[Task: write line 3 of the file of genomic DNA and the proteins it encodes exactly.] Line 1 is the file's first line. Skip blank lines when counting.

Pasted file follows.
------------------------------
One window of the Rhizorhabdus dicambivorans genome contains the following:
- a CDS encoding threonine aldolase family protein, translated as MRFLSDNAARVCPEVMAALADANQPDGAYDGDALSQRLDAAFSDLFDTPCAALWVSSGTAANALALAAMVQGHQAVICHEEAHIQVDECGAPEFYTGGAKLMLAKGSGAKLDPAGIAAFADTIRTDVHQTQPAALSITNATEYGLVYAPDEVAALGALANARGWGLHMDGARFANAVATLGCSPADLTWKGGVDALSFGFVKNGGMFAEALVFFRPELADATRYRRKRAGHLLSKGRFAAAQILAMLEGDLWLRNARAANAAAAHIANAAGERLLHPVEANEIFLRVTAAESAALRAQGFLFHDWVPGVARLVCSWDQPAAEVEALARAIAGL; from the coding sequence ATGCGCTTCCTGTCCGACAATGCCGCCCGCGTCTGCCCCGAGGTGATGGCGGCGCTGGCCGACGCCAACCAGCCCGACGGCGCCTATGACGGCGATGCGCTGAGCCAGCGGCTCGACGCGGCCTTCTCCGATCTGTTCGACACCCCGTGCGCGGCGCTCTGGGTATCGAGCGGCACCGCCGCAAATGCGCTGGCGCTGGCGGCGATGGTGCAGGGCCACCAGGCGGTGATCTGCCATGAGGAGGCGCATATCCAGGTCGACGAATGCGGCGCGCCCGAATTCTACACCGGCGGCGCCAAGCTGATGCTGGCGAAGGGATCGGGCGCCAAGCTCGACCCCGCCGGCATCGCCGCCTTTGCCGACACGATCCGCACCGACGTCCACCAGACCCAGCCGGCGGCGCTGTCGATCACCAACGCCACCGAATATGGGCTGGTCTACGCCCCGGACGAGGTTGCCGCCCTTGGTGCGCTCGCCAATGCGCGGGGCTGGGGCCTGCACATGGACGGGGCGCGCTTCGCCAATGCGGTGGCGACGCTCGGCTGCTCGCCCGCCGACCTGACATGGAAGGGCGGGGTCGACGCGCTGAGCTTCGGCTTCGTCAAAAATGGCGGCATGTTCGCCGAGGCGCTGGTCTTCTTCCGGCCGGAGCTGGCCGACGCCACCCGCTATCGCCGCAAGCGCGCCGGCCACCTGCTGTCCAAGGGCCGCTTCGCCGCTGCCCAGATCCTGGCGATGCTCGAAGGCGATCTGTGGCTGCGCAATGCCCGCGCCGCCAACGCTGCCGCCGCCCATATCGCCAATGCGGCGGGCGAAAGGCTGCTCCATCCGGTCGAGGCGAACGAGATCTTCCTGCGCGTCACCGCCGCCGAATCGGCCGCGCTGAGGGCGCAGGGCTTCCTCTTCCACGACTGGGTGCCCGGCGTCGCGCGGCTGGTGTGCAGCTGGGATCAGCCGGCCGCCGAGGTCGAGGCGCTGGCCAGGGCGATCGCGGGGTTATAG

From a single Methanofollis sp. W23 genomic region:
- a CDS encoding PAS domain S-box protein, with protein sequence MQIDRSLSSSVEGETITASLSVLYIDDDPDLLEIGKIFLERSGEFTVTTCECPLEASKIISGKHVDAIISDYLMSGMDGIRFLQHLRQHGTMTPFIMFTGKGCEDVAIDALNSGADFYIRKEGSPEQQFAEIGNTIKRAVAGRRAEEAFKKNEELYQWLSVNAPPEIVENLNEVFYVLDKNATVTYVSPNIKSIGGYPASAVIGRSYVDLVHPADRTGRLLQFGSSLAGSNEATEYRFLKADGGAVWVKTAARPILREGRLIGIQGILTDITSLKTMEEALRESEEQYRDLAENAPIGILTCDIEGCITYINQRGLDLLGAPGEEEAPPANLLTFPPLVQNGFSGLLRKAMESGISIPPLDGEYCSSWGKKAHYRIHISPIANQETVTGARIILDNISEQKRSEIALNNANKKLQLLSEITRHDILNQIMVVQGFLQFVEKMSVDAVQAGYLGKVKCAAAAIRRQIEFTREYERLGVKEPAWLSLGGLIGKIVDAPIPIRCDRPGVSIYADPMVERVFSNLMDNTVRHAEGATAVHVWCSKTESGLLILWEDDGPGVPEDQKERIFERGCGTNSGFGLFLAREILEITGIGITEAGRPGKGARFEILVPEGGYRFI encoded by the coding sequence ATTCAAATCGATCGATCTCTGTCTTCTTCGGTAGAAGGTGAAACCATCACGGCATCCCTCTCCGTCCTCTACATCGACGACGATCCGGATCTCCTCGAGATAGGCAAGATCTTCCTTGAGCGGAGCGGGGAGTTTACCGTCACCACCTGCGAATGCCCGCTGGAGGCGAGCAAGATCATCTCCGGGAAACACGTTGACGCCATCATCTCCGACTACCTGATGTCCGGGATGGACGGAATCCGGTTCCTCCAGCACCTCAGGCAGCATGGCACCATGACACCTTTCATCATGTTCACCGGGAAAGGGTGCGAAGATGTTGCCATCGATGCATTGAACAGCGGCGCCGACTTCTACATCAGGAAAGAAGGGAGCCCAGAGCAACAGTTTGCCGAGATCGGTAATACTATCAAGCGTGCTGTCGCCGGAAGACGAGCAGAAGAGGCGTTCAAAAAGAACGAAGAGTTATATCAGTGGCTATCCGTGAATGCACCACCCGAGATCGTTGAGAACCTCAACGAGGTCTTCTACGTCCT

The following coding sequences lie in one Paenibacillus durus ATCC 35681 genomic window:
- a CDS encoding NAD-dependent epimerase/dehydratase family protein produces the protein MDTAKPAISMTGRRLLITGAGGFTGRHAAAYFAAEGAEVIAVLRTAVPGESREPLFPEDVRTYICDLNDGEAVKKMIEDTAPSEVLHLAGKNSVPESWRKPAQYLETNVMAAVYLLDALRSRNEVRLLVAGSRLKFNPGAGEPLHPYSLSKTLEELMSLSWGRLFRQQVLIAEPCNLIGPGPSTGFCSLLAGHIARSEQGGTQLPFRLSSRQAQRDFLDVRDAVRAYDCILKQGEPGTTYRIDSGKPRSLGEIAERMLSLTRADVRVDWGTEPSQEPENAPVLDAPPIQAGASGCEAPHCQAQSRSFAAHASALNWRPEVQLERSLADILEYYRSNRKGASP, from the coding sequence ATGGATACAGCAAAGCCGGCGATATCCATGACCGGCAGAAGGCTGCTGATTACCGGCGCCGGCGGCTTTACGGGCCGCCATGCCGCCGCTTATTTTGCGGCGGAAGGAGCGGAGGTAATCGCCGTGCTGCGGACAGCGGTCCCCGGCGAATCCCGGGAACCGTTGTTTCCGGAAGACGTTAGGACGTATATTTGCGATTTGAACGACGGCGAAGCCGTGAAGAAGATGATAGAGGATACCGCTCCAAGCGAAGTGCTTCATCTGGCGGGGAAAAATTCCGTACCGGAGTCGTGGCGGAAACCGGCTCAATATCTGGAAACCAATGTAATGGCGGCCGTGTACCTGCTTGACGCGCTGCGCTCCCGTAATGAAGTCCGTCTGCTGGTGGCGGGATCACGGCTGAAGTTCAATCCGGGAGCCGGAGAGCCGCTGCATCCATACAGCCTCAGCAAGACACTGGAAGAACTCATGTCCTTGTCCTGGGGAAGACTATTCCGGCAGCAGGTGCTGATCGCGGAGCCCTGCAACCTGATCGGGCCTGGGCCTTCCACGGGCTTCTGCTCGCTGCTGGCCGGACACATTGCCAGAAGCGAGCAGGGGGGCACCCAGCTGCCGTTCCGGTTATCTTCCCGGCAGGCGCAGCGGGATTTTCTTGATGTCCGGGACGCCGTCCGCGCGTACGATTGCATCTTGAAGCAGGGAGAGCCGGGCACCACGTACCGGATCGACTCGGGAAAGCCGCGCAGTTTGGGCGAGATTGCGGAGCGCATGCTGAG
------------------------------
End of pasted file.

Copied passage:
From a single Methanofollis sp. W23 genomic region: